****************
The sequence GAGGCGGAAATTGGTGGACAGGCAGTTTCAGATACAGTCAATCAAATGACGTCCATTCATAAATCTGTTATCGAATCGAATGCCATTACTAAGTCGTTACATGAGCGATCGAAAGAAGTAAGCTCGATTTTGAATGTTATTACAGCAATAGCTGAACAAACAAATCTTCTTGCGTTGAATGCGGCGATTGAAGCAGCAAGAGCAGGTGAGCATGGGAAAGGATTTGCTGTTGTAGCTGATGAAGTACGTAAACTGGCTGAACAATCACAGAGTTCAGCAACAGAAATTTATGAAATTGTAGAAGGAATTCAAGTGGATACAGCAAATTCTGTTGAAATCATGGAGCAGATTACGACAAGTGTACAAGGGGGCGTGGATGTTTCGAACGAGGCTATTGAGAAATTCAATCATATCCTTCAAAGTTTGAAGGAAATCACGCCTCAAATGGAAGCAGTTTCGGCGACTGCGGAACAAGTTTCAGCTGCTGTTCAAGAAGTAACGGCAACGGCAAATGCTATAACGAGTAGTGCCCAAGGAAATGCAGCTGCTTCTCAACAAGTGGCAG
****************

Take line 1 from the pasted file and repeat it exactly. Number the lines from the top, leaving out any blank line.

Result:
The sequence GAGGCGGAAATTGGTGGACAGGCAGTTTCAGATACAGTCAATCAAATGACGTCCATTCATAAATCTGTTATCGAATCGAATGCCATTACTAAGTCGTTACATGAGCGATCGAAAGAAGTAAGCTCGATTTTGAATGTTATTACAGCAATAGCTGAACAAACAAATCTTCTTGCGTTGAATGCGGCGATTGAAGCAGCAAGAGCAGGTGAGCATGGGAAAGGATTTGCTGTTGTAGCTGATGAAGTACGTAAACTGGCTGAACAATCACAGAGTTCAGCAACAGAAATTTATGAAATTGTAGAAGGAATTCAAGTGGATACAGCAAATTCTGTTGAAATCATGGAGCAGATTACGACAAGTGTACAAGGGGGCGTGGATGTTTCGAACGAGGCTATTGAGAAATTCAATCATATCCTTCAAAGTTTGAAGGAAATCACGCCTCAAATGGAAGCAGTTTCGGCGACTGCGGAACAAGTTTCAGCTGCTGTTCAAGAAGTAACGGCAACGGCAAATGCTATAACGAGTAGTGCCCAAGGAAATGCAGCTGCTTCTCAACAAGTGGCAG